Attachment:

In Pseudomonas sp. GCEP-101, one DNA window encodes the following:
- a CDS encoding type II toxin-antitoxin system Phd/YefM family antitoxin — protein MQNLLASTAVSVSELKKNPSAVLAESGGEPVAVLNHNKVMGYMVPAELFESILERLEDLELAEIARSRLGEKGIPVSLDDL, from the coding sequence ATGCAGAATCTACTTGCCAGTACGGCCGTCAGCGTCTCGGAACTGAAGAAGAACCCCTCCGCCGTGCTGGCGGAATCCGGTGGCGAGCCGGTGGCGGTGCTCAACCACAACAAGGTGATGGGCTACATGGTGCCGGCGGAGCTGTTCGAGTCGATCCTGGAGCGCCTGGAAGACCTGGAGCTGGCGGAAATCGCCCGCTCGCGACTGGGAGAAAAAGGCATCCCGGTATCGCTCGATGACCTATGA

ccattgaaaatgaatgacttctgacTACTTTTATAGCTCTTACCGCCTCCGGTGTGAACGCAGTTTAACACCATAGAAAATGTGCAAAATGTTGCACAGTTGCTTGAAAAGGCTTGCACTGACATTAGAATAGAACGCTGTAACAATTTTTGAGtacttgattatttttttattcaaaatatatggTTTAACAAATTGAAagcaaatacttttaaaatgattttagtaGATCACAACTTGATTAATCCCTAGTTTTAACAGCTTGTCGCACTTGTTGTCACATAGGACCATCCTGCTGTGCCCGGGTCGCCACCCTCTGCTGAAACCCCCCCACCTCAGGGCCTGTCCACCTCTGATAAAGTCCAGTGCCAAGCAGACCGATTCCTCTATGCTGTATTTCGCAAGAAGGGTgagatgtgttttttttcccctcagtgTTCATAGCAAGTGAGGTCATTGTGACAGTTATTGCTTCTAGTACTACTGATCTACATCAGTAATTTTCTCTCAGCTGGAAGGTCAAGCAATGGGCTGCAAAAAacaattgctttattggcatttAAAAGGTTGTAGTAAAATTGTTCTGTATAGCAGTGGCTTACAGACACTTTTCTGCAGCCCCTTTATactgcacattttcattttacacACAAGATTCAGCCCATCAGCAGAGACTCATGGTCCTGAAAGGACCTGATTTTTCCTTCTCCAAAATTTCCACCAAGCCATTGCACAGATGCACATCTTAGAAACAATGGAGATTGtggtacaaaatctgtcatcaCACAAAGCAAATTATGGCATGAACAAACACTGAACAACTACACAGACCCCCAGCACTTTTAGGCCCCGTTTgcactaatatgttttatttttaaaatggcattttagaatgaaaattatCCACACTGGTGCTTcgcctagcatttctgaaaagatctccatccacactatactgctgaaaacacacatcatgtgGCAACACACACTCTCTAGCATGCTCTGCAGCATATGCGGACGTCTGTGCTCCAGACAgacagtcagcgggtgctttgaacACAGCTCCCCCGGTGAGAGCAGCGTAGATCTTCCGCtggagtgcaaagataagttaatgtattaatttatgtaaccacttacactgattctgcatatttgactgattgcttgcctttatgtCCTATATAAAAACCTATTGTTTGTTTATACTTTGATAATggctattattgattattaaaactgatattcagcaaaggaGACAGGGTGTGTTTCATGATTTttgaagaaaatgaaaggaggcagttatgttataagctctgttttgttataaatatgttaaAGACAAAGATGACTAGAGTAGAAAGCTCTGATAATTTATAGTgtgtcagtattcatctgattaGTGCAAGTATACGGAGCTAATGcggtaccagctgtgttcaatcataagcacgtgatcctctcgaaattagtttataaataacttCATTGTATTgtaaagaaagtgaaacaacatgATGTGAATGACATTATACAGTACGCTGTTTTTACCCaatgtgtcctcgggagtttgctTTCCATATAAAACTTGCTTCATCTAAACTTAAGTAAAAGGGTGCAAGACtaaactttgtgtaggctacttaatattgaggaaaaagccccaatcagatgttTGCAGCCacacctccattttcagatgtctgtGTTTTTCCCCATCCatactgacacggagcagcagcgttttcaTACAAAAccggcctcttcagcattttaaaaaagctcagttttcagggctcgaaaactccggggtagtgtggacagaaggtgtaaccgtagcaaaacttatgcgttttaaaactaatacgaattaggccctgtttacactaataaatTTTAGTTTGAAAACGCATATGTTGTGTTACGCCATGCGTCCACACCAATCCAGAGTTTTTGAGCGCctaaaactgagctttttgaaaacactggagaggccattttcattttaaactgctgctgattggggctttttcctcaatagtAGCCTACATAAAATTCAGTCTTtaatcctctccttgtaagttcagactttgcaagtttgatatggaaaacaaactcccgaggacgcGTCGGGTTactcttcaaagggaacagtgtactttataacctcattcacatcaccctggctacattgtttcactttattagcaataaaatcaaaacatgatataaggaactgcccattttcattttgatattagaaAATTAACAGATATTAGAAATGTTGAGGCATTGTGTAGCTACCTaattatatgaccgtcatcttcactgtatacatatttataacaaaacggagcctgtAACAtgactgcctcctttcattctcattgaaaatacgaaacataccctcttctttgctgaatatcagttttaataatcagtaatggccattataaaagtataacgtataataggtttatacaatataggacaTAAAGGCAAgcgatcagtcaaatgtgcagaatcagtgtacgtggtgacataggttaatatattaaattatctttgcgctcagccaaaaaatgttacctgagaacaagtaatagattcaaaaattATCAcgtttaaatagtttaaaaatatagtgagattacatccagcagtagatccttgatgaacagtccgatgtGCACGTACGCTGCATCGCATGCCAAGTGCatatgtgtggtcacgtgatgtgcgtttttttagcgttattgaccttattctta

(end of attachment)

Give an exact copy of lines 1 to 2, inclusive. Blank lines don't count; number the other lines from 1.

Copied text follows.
In Pseudomonas sp. GCEP-101, one DNA window encodes the following:
- a CDS encoding type II toxin-antitoxin system Phd/YefM family antitoxin — protein MQNLLASTAVSVSELKKNPSAVLAESGGEPVAVLNHNKVMGYMVPAELFESILERLEDLELAEIARSRLGEKGIPVSLDDL, from the coding sequence ATGCAGAATCTACTTGCCAGTACGGCCGTCAGCGTCTCGGAACTGAAGAAGAACCCCTCCGCCGTGCTGGCGGAATCCGGTGGCGAGCCGGTGGCGGTGCTCAACCACAACAAGGTGATGGGCTACATGGTGCCGGCGGAGCTGTTCGAGTCGATCCTGGAGCGCCTGGAAGACCTGGAGCTGGCGGAAATCGCCCGCTCGCGACTGGGAGAAAAAGGCATCCCGGTATCGCTCGATGACCTATGA